The best promotion for the book "Fire and Fury" is comes from President Donald Trump himself.
As the wolf implied by his surname, Michael Wolff prowled around the White House corridors, with his ear trained on the discussions and quarrels of Trump's main advisers and/or family members, and he set out to narrate the story of what promised to be a bizarre administration. The outcome is the book "Fire and Fury: Inside the Trump White House," which has led to long lines of customers, coming out in the middle of snowstorms, a landslide of downloads of the electronic version and a massive avalanche of WhatsApp messages with pirated PDF downloads of the book.
The best promotion for the book comes from President Trump himself, not only as a result of his frustrated attempt to halt its publication, but with his conceited fixation on corroborating quite a few of the accusations inside the book by tweeting a long post stating that he is a genius, and that any insinuation about his deranged mental stability or missing intelligence is fake news. He who excuses himself, accuses himself, because, in fact, no formal opinion about his delirium or irrationality has yet been drafted. But the general feeling is that in Washington, there is a prevalent and growing inclination to celebrate the 50th anniversary of the 25th Amendment of the U.S. Constitution, which provides for the removal of the president from office in the case of proven mental or physical incapacity.
Wolff's book is a juicy vade mecum* worthy of a psychiatry course. Or else it's an account that went beyond 100 days to become a portrait of a year inside the House of Laughter: a madhouse where the arrival of an outsider and his improvised team of advisers at an estate that is inconvenient for him in many respects, surrounded by maximum security protocols, and the epicenter of the place where the political powers of the world's most powerful nation converge. Paragraph by paragraph, the book confirms our suspicions: Trump dislikes getting advice from anyone; he pounces on his own conclusions, which can change at the drop of a hat. He is deeply inconvenienced by having to live far away from his home of 30 years, far from the legion of followers and flatterers who saw him in his Manhattan tower on a daily basis, and far, at least symbolically, from the business world where he succeeded despite his cyclic bankruptcies.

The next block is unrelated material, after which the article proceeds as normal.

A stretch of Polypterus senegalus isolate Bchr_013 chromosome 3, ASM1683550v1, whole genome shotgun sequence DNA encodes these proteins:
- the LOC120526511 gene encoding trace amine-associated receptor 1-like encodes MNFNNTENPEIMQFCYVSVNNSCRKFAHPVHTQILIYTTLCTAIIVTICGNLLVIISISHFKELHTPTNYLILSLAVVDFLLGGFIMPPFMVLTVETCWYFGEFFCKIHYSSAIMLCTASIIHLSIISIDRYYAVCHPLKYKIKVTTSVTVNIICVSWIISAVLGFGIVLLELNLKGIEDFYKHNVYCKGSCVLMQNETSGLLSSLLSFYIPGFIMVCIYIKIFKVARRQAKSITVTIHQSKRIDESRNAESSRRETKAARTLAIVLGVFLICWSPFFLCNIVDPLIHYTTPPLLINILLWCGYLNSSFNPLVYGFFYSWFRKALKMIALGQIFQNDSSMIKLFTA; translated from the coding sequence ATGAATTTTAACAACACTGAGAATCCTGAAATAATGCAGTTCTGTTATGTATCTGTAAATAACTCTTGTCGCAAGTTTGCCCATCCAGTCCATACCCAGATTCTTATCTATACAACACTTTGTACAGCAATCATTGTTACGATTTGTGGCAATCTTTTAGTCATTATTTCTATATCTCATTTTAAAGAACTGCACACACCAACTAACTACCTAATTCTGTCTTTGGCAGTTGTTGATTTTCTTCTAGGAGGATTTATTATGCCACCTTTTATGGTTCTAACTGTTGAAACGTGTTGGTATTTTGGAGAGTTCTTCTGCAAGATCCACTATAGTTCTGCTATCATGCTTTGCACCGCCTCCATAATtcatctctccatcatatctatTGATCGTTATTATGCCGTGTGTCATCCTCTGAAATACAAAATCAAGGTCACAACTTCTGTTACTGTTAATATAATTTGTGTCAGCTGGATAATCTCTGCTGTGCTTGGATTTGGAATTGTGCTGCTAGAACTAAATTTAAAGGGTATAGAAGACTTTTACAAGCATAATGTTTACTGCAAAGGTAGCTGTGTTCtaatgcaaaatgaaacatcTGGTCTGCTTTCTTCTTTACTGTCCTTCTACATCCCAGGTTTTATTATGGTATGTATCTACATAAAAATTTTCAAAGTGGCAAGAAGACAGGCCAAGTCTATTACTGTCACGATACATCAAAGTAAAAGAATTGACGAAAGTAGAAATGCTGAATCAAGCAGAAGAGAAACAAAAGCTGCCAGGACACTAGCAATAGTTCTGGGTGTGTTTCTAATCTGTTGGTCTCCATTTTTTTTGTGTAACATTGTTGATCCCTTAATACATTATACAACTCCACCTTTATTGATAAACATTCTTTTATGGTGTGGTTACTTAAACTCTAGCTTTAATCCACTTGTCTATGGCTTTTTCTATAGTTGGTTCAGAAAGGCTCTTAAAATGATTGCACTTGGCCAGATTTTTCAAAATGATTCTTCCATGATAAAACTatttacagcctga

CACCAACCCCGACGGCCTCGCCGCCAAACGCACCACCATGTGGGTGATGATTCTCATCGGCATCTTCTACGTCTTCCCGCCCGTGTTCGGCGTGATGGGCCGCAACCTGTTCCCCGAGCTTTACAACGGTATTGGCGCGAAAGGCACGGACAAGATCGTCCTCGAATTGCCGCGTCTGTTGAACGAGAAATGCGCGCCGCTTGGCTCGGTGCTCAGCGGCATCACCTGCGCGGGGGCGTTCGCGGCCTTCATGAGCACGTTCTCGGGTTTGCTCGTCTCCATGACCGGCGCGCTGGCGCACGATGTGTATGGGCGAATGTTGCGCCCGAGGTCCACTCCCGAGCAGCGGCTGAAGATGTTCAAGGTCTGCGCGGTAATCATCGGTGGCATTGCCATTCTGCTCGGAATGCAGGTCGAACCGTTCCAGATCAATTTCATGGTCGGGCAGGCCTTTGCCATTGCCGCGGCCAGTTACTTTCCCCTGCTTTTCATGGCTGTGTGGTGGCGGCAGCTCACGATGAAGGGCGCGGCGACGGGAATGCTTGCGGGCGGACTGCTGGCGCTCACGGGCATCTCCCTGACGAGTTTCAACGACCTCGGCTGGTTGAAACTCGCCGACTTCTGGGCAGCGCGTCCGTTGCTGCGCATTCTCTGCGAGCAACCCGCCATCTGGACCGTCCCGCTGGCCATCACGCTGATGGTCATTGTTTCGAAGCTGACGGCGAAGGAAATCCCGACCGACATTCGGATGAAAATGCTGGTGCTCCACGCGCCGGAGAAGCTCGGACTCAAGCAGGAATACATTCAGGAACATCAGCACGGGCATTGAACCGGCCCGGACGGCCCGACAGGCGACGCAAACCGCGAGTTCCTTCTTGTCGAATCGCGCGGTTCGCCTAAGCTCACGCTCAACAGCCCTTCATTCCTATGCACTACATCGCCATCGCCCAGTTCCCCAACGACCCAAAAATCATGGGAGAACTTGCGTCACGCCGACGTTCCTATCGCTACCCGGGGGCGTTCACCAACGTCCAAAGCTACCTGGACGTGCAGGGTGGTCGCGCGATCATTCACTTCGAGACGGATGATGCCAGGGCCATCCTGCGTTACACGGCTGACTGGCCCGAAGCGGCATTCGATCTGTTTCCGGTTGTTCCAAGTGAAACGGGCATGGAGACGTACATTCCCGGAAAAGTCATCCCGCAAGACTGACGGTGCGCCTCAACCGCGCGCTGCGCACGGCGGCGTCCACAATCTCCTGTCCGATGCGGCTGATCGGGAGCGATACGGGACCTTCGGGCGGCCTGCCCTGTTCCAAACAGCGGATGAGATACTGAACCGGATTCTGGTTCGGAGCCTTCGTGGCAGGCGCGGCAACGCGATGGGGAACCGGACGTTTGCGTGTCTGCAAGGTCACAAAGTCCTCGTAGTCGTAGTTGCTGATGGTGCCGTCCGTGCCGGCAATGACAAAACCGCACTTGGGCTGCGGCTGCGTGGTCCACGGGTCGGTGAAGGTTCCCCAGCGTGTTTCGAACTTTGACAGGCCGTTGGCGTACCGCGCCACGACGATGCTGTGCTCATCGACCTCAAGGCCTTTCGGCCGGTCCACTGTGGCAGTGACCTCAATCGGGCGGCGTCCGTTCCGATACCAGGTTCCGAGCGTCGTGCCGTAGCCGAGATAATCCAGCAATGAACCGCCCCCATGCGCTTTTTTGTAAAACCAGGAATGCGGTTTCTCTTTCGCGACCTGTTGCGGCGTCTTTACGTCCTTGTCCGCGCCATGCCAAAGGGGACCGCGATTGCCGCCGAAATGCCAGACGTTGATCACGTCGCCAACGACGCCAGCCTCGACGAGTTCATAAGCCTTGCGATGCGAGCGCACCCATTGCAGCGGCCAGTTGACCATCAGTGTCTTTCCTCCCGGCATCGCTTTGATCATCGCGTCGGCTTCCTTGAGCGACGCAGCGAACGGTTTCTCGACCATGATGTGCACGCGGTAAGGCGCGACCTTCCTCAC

According to Wolff, not even Trump himself was serious about the possibility of winning the election, and Wolff's book confirms that we are facing an incredible reality show script that failed in the screen world and became a painful reality. In its pages, one can see the hastily assembled mechanisms used to improvise the operation of the White House and its daily routine. You can see the wounded first lady, the son-in-law, Jared Kushner, an uneasy adviser, the daughter, Ivanka, who plans on becoming the next president, a roundtable of expendable advisers, and the Steve Bannon's arrival at the apex of power.
More than half of the book could be thought of as a landscape painting depicting how the U.S. gradually became a "Bannon" republic. From the first executive order signed by Trump regarding immigration, Bannon, the leader of the most rancid nationalism and recalcitrant populism, appeared to dominate the will of the president, portrayed by Wolff as a septuagenarian child who in reality just wants approval, the subservience of every possible lower government official, and who wants to expend a minimum of effort. He is a boss who demands obedience, while at the same time, he is the child striving for constant fatherly approval, a loner mesmerized by junk food and the television as an oracle, and a businessman who doesn’t need to read a single page of the dull reports he receives, someone who either delegates decisions or chooses to act on his instincts.
Judging from the Russian conspiracy and its heinous implications, from military leadership to the legislative tangle, from the tense relationship with the Republican Party and the round of collaborators who are constantly facing imminent resignation, Trump's White House is the madhouse that those who endorse his genius expected. A clown who boasts about his success in dollars, television and votes precisely represents the ideal for millions of functional ignoramuses who inhale all that fantasy. The worst revelation about the stroll through the House of Laughter is that the state of things is rather pitiful.
*Editor's note: Vade mecum is a Latin phrase used to describe a reference book such as a manual or guidebook kept constantly at hand for consultation.